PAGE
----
Lloyds Banking Group will lead a government initiative to reduce the number of small businesses and charities lacking basic digital skills by a quarter by 2016.
Recent research from Lloyds showed that 1.7 million organisations in the UK have a ‘very low’ level of digital capability, which the bank hopes to address through this scheme.
The bank will help to establish where knowledge gaps exist, before finding ways of supporting organisations in adopting digital tools, building on initiatives carried out through voluntary Local Enterprise Partnerships schemes and local authority mentoring programmes.
“We know that a big barrier is the perceived benefits of digital and that is one area the group will be focusing on,” said Miguel-Ángel Rodríguez-Sola, group director for digital, marketing & customer development at Lloyds Banking Group.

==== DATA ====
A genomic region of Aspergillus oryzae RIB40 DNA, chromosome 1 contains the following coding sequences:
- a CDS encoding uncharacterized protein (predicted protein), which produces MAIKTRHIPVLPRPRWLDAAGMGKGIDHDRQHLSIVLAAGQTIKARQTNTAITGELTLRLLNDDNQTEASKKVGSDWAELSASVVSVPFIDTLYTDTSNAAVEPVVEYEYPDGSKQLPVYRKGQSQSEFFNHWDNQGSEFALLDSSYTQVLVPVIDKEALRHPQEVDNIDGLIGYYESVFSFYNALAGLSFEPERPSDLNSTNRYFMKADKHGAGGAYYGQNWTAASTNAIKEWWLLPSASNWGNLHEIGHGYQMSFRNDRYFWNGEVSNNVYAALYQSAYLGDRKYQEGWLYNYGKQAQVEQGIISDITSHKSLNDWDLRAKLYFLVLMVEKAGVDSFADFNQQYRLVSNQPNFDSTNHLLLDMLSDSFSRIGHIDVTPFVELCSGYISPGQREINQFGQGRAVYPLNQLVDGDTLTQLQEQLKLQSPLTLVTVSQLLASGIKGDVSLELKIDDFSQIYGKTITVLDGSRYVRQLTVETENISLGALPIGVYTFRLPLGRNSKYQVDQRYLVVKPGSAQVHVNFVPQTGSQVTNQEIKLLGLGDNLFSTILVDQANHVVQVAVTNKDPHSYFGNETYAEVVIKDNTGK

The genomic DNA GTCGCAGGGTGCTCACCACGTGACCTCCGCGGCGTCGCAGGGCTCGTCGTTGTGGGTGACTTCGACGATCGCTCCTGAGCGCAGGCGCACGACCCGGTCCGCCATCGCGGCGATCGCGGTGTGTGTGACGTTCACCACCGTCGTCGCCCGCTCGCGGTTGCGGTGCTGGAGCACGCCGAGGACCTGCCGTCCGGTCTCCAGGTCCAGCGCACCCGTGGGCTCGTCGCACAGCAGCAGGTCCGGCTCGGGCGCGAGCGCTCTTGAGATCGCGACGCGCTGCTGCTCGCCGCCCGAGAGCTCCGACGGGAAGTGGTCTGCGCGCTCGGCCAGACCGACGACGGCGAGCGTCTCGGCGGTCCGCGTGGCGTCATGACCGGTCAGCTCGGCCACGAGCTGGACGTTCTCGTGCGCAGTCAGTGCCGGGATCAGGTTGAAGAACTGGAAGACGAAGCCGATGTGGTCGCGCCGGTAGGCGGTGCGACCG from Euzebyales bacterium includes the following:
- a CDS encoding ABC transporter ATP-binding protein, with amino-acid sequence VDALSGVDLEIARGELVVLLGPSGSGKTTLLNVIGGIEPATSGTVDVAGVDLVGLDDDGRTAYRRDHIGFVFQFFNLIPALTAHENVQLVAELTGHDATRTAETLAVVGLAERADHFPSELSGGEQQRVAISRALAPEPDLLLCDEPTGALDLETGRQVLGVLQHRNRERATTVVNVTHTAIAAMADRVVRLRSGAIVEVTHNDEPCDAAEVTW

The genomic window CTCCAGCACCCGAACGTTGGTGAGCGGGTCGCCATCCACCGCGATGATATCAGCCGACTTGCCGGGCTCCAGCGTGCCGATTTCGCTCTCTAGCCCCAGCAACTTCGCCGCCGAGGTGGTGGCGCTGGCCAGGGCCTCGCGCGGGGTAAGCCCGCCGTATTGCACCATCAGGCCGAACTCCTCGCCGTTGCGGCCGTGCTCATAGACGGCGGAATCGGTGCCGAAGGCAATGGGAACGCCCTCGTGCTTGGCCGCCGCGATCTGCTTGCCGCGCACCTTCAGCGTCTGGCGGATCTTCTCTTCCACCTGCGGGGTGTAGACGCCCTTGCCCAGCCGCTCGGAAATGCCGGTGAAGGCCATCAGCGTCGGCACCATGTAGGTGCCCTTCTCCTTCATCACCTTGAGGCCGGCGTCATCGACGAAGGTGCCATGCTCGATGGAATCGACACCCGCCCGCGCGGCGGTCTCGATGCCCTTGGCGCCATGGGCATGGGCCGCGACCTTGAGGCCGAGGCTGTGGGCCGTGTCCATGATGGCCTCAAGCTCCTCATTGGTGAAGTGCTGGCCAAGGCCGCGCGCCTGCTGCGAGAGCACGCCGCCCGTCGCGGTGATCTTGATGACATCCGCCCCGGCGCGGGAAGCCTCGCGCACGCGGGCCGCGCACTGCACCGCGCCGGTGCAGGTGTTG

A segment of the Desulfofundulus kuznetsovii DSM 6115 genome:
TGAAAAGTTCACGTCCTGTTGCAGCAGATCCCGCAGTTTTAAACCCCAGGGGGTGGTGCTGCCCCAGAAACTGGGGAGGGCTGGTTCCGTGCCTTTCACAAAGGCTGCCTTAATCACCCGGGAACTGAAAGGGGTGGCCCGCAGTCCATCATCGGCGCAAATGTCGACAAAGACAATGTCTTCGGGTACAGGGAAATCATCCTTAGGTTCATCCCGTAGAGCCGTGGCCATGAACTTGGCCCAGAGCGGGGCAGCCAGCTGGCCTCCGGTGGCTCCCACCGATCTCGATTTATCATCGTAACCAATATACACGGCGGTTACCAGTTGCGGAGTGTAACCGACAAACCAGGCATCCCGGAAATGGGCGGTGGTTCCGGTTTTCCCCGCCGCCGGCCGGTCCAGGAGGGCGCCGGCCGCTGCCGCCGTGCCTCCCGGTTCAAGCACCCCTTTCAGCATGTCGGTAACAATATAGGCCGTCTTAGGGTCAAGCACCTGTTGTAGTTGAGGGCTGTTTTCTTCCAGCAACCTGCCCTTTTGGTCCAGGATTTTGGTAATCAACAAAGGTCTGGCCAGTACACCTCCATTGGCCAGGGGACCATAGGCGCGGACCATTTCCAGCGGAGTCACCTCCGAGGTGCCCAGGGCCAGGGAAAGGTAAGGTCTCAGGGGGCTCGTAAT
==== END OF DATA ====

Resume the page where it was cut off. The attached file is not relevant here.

“We can’t emphasis enough the benefits that the internet can bring for SMEs and charities – such as saving time, increasing revenue or reaching wider audiences. That’s why we are co-ordinating this work so that businesses and charities can reap the rewards from better digital skills.”
The project is part of a collaboration with the government’s recently launched Digital Inclusion Delivery Board - of which Lloyds is a member - as well as digital skills charity Go ON UK, BT, AgeUK, Local Government Association, SOCITM, Tinder Foundation and Citizens Online.
Lloyds has recently undertaken a number of digital initiatives, including supporting regional launches of Go ON UK, and committing to the recruitment of over 2,500 ‘digital champions’ to support their friends and relatives using the internet, social media and services such as mobile and online banking.